Peter Memishian writes:
> > You're assuming the packets sent on this UDP socket all have the same
> > destination and that routing does not change between transmissions.
> I'm not assuming that, just pointing out that in general there will
> not be a different source address in each packet, and that for a given
> destination we latch the source address for long periods of time. That
> is, one could read your original statement as a promise that we will
> repeat source address selection for each packet, which is not the case.
> (And yes, I realize this is an implementation detail. Source address
> selection algorithms for an unconnected and unbound UDP socket seems
> entirely like "implementation-defined behavior" to me.)
What I said was this:
If you don't explicitly bind a preferred address to use (most
applications do not), then the kernel will choose an address for you.
With UDP, this happens on a packet-by-packet basis.
I don't see how anything you've said actually refutes that, except
that you're focussing on "packet-by-packet" as a kernel implementation
detail. The fact that we're caching information or that our cache is
currently designed around a single source address per destination is
unimportant: at the time each packet is sent, the validity of the
cache information is checked, and it's discarded if it's wrong.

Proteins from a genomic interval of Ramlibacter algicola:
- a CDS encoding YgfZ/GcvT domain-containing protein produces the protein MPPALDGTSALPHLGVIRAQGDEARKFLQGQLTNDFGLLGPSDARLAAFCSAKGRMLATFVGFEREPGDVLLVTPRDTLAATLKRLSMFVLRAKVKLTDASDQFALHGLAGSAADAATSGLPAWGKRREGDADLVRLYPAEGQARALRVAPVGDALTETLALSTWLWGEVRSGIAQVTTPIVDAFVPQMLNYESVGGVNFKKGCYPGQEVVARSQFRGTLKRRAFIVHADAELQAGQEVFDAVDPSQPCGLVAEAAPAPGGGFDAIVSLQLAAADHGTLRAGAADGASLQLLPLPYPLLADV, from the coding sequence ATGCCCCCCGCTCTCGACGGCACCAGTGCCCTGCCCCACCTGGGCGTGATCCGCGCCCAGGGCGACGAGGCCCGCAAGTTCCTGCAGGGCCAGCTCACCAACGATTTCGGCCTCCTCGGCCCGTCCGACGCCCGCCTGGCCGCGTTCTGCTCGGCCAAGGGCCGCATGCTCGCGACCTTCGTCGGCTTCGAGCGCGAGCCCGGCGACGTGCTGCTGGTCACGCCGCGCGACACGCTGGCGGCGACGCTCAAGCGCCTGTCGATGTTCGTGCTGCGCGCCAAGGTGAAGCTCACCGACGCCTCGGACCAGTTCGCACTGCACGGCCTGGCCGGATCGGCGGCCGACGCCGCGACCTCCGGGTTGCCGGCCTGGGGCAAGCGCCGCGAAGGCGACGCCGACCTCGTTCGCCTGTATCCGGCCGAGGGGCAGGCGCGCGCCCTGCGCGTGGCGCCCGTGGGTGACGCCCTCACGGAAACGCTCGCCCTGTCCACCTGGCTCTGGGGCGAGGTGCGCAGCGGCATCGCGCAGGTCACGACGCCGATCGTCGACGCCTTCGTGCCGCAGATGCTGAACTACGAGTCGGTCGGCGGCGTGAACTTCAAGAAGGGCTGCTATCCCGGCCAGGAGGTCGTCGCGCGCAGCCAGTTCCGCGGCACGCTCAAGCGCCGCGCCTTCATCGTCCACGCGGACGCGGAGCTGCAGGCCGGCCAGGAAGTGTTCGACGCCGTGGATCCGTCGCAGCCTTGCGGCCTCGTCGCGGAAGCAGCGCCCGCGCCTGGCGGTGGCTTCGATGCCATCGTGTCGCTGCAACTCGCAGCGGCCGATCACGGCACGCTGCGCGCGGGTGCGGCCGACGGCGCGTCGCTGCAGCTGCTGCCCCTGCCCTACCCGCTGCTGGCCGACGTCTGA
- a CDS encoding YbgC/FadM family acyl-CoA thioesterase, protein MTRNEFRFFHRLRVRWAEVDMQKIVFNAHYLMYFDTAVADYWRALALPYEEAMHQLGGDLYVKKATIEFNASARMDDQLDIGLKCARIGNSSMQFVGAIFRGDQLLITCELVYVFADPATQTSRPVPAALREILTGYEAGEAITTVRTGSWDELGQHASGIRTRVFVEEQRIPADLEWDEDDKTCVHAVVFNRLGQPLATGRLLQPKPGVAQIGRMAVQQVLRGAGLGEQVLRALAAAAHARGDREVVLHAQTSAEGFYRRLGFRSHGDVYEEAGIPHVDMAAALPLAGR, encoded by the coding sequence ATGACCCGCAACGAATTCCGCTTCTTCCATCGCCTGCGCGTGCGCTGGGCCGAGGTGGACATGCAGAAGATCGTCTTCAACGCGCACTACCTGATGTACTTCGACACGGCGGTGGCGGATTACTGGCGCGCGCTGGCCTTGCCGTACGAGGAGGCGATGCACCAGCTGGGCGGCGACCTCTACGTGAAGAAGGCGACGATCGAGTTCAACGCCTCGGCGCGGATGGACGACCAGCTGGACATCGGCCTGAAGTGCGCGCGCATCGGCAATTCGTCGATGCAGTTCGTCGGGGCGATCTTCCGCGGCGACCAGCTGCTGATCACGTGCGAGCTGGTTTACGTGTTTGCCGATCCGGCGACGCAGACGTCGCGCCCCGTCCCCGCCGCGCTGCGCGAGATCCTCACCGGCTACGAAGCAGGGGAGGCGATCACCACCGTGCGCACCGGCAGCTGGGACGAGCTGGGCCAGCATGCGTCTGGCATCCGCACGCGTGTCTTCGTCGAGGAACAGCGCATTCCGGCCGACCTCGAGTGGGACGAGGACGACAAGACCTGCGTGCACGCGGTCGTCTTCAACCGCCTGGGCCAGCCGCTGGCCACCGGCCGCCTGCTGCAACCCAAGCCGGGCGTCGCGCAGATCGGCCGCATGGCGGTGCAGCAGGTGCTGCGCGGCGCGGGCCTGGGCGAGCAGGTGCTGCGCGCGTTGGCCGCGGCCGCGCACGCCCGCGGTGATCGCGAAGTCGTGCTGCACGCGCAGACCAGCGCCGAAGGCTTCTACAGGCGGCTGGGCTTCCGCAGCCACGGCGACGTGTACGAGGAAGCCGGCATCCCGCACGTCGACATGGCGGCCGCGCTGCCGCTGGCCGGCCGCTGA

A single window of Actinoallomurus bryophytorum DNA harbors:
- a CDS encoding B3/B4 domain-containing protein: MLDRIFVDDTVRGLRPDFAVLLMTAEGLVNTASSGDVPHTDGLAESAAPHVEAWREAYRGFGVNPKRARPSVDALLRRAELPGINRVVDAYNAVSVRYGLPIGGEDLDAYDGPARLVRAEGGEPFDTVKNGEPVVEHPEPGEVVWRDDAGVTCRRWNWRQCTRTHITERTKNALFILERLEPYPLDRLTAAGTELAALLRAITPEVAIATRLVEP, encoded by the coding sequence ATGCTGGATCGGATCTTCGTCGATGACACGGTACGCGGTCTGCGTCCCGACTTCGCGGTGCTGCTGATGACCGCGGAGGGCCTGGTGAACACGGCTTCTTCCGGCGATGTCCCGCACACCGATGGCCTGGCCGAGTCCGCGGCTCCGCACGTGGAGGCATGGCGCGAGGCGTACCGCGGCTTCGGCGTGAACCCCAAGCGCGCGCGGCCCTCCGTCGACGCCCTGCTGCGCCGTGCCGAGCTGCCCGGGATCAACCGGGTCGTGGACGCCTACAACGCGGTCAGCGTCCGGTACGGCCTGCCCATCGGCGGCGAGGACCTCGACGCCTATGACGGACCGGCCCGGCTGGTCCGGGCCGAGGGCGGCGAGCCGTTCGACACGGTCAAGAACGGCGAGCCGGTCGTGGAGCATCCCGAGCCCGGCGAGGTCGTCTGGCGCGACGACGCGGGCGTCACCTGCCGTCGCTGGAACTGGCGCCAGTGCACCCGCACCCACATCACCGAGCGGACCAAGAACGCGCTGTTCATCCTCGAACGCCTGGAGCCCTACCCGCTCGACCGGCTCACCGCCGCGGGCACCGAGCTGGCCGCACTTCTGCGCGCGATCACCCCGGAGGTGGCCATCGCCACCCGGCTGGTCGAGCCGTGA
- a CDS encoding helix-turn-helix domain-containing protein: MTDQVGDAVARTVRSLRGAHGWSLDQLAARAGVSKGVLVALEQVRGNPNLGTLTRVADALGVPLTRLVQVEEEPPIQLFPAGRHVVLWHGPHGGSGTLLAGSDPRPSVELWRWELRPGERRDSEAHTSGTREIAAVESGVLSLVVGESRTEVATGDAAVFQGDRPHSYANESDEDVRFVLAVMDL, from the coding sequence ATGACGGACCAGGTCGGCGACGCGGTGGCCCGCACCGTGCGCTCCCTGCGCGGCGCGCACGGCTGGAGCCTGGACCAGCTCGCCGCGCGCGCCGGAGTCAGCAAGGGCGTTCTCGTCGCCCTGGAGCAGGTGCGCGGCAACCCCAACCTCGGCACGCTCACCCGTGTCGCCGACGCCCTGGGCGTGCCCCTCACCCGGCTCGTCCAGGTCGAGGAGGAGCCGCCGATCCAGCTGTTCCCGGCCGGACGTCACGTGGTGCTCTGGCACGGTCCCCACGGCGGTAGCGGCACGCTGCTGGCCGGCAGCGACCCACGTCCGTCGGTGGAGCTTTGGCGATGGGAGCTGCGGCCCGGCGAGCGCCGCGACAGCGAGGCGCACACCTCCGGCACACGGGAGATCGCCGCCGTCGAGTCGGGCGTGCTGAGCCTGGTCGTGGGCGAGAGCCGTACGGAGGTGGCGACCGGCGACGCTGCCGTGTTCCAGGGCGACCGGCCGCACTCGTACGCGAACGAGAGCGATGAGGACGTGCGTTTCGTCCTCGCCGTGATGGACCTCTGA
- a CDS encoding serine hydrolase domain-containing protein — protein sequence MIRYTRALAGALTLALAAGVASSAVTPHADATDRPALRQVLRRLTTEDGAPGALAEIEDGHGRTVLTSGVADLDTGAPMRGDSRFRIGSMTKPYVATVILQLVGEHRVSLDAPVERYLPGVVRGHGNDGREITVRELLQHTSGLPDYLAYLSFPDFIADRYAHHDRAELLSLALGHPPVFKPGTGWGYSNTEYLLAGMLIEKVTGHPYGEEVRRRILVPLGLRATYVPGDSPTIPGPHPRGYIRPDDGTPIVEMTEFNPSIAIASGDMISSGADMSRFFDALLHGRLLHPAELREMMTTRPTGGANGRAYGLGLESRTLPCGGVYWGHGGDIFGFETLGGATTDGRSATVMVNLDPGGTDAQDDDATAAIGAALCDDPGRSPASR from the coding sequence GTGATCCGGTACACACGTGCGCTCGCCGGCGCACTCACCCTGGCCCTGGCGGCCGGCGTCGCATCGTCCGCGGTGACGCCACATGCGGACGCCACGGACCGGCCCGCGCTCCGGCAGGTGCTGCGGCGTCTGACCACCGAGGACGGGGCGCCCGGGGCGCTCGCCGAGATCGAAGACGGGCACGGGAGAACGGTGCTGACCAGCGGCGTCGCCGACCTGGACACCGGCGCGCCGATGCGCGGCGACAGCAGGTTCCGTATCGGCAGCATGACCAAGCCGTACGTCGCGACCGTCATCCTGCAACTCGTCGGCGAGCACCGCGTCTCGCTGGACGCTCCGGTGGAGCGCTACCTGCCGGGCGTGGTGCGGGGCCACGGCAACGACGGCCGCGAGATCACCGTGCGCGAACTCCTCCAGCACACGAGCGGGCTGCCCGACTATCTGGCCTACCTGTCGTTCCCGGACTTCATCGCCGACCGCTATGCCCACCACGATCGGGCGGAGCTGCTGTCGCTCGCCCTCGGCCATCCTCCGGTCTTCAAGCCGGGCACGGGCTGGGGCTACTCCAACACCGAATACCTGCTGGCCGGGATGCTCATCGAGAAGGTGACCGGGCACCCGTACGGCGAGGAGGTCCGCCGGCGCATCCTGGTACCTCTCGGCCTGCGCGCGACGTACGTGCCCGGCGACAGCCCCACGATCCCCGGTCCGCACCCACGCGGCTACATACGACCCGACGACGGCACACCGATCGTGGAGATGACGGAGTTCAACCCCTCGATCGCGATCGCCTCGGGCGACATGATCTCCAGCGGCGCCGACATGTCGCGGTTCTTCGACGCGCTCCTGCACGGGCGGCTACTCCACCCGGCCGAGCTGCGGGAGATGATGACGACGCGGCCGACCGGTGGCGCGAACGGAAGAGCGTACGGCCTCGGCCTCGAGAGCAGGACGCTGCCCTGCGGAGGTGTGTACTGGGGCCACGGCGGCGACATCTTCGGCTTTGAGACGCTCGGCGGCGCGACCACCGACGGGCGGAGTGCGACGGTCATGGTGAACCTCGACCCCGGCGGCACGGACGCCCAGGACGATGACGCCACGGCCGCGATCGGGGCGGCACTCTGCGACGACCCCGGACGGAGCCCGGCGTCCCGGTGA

You, as a user, *may* see the source address change if the destination
changes or if anything about the routing used changes. Or if we just
get a wild hair and decide to nuke the cache IRE out of spite. It's
not predictable or guaranteed in any way, and thus behaves as though
it's unstable on a packet-by-packet basis.
I can't guarantee that something _will_ change (that doesn't make
sense to me ... what if the result of all that effort is exactly the
same answer?), but it's certainly the case that you have to expect
that it may well change. Nothing really stops it.
Strictly from a user's point of view (and not staring at the bowels of
the implementation), there is *no* real difference between saying that
we redo source address selection on every packet (on the one hand) and
saying that we cache the results but throw away those results and get
new ones when conditions change. Users can't really tell the
difference between those two in any reliable way. The cache isn't a
The original question here was about what sort of source selection
behavior to expect, and what happens when the "wrong" routes are
present when a TCP connection is attempted. As far as the user is
concerned, the answers are (1) you must discard a TCP socket if it
fails to connect and you're going to try again and (2) when you try
again, you get another roll of the dice as far as forwarding and
source selection is concerned. If something new is available, you may
well end up using it.
The fact that we cache and that our caching has limitations doesn't
really enter into that discussion.
James Carlson, Solaris Networking <[EMAIL PROTECTED]>
Sun Microsystems / 35 Network Drive 71.232W Vox +1 781 442 2084
MS UBUR02-212 / Burlington MA 01803-2757 42.496N Fax +1 781 442 1677
zones-discuss mailing list